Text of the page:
How can you forgive a cheater?

The first step to healing is total honesty, even if it’s painful. 

“When my couples first come in, we go over some rules and understandings as it relates to infidelity, and one of those is that the perpetrator has to be open about what happened,” Williams says. “They have to be willing to stay open and answer questions — and be patient with the healing process.”

That patience is key. Even as a couple works through the relationship history that led to the cheating, it’s still completely valid for the person who’s been cheated on to walk through their response to it at their own pace.

“Oftentimes, the person who committed the infidelity, initially they’re sorry and they want to do whatever they can in order to heal their spouse, but then it gets to a point where it’s like, ‘OK, so when are we going to move past this?’ They may not understand their spouse is being triggered in different ways,” Williams says. “When it comes to healing, you have to stay open — not just right now, but even five years from now.”

The reality is that even if someone decides to forgive a cheater, the wounds don’t heal overnight. No matter what triggers you — things like hearing the name of the third party, visiting a location where the cheating happened or finding an old journal from that time — your partner must remember your reaction is valid and must be respected. 

“It’s about helping them understand the damage their infidelity has done to their spouse at their core — how they view themselves in the relationship, outside the relationship, physically, mentally,” she explains. “They have to appreciate how this infidelity has hurt their partner so they can understand the depth of the act. If it’s damaged your partner’s self-esteem, of course it’s going to take some time, and it may take them longer to heal if that infidelity is now attached to their self-worth.”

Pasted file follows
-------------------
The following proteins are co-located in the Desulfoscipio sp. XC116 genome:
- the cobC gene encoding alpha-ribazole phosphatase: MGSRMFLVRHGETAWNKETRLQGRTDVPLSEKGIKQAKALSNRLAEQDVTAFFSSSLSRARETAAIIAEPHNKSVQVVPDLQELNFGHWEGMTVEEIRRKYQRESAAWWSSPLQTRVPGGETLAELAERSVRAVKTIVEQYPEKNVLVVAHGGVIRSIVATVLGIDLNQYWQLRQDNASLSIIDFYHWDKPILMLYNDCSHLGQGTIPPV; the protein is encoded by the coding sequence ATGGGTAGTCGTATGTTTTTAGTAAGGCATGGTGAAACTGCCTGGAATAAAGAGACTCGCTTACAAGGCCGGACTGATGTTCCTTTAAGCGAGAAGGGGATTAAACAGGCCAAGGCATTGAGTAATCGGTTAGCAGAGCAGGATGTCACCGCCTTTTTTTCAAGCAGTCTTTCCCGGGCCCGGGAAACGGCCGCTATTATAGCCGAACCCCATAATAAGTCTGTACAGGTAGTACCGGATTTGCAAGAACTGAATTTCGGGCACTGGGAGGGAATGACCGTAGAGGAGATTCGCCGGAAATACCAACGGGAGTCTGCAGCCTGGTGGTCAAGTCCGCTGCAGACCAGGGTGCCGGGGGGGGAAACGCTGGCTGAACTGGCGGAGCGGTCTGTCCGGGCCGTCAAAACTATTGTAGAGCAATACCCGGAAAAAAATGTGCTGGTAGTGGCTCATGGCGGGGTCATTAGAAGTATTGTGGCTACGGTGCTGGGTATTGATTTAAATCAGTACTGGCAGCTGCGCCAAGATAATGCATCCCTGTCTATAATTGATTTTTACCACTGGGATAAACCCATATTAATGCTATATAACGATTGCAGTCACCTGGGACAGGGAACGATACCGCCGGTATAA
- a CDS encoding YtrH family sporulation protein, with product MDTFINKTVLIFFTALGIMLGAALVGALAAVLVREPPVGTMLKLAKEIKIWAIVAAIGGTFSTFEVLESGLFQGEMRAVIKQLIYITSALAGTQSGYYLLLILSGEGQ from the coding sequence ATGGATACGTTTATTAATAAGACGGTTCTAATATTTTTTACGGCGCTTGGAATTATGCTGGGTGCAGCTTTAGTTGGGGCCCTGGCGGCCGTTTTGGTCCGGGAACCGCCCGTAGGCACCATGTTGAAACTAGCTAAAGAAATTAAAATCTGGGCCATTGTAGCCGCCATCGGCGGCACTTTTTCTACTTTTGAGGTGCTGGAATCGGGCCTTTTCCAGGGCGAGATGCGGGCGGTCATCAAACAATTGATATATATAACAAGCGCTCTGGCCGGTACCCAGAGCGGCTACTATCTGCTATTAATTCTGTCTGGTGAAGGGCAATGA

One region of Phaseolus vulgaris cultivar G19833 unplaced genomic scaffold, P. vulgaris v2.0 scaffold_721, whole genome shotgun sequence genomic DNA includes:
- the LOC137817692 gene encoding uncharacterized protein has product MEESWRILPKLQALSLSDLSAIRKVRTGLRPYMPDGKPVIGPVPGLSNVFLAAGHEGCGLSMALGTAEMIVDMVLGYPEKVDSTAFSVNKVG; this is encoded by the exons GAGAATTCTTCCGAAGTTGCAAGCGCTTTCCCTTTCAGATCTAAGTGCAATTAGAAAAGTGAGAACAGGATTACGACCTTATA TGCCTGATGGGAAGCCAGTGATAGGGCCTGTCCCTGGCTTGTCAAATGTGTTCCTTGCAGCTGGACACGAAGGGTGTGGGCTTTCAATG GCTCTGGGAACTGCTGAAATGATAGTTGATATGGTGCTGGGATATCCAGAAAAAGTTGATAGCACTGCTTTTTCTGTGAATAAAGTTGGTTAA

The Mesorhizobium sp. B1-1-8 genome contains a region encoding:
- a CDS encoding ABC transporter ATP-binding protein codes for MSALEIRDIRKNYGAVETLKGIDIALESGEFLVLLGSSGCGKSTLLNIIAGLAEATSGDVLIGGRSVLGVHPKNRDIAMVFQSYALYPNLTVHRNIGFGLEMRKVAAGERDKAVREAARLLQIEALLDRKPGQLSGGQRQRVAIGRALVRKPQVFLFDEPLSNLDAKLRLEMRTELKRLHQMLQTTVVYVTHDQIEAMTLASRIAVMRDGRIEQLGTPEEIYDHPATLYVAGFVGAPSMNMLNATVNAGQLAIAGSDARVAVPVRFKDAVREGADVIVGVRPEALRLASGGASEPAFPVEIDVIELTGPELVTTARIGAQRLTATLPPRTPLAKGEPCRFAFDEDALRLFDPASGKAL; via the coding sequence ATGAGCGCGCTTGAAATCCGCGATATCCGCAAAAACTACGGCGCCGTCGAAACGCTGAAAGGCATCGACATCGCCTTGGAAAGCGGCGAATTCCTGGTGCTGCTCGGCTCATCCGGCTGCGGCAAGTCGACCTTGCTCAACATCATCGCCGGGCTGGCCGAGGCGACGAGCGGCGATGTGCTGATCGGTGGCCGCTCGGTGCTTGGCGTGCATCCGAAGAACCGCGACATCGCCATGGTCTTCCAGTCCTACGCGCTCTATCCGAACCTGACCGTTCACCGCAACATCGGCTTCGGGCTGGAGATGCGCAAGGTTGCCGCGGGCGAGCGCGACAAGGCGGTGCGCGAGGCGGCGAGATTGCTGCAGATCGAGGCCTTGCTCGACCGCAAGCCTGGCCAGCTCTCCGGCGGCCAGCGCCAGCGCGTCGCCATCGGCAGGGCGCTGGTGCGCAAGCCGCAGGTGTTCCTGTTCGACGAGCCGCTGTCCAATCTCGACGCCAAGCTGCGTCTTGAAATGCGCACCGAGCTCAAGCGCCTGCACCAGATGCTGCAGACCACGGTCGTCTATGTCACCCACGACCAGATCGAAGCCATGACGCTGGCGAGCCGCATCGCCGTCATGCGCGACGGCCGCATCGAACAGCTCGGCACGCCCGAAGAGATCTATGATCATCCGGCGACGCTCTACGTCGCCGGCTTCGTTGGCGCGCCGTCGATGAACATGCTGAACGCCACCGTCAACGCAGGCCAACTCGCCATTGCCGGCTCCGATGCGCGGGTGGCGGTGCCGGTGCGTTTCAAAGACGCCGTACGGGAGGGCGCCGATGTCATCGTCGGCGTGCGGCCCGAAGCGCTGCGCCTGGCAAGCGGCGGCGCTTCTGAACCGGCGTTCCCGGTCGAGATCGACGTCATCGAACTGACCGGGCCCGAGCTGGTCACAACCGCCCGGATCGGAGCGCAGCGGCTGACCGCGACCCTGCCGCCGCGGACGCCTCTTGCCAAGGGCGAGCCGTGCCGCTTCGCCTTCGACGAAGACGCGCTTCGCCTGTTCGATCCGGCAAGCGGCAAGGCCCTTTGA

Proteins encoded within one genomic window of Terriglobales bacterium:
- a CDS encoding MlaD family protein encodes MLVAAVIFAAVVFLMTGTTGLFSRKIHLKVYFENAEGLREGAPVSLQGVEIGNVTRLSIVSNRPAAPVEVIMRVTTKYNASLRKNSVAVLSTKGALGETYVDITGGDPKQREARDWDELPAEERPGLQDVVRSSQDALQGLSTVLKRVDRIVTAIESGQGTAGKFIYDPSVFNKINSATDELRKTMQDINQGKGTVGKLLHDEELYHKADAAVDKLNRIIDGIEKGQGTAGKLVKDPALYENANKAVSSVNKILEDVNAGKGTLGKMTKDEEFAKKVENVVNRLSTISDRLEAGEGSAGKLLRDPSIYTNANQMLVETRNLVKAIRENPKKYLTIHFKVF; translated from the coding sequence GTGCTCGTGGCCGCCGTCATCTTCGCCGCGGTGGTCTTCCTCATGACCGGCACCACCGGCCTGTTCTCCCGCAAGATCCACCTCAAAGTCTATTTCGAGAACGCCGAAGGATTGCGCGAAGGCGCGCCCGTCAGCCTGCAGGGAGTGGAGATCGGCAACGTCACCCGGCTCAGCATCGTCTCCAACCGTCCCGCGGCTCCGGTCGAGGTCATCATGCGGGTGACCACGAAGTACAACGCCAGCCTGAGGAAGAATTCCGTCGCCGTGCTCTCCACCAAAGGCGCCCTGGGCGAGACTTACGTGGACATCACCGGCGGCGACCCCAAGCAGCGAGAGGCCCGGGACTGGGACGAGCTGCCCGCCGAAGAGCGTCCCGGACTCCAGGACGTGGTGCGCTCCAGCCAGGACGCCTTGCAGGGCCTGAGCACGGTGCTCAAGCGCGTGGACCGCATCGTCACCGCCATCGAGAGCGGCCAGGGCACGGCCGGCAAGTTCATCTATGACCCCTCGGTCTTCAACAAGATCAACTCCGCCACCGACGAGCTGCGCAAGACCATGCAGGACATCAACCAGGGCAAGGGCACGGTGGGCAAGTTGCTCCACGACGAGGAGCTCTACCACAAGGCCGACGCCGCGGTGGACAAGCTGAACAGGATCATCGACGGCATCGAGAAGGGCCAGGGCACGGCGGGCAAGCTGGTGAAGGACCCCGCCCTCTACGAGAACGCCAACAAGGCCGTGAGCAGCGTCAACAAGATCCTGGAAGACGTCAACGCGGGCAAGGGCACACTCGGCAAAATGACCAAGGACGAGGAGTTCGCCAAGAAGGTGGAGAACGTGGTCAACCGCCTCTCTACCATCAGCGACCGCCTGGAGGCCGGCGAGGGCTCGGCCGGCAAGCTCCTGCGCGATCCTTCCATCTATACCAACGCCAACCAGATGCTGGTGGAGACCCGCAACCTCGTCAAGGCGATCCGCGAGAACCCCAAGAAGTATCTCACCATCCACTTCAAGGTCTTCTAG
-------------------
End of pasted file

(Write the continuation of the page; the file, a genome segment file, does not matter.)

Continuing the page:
And while it’s important to get support wherever you can during such a challenging period, Williams also cautions against giving friends and family too much of a say about how you’re addressing problems in your relationship.

“What I try to get people to understand is that this is your relationship,” Williams says. “It’s not your mother’s, it’s not your father’s, it’s not your sister’s, it’s not your friend’s. Nobody is here navigating the hard times except for the two of you. So that’s a part of therapy, where you do have to cut out the chatter from everybody else.”

How can you reestablish your bond moving forward?

One of Williams’s favorite activities to help couples recapture their spark is called love mapping, which was pioneered by the psychologist John Gottman. Williams instructs her couples to ask each other 60 questions, broken down into three games of 20 each. They’re simple questions, meant to remind them of the person they fell in love with — things like, what is my favorite meal? What turns me on? How do I like to spend an evening?

“When infidelity happens, it damages your emotional connection,” Williams says. “The love map game provides an opportunity for the couple to sit down and talk, connect, laugh, explore, reminisce, and think about things they probably haven’t thought about in a very long time.” 

Building a love map should feel less like an assignment and more like a date night. Williams recommends turning down the lights, playing music, enjoying great food, and making it as romantic as possible. It’s also a game in the true sense — correct answers earn points, and couples should choose a prize for the winner, which could be something like a trip, a dinner, or a massage. The questions help rekindle old memories, and the competitive aspect helps to build new ones.

“Couples get so excited about it, so when they come back to therapy, they can’t wait to tell me who won or what they can’t believe the other person didn’t remember,” Williams says. “And it’s never a negative thing. I’ve never had someone get upset because somebody didn’t know the answers. They always come back with joy and laughter. The game does what it’s supposed to do.”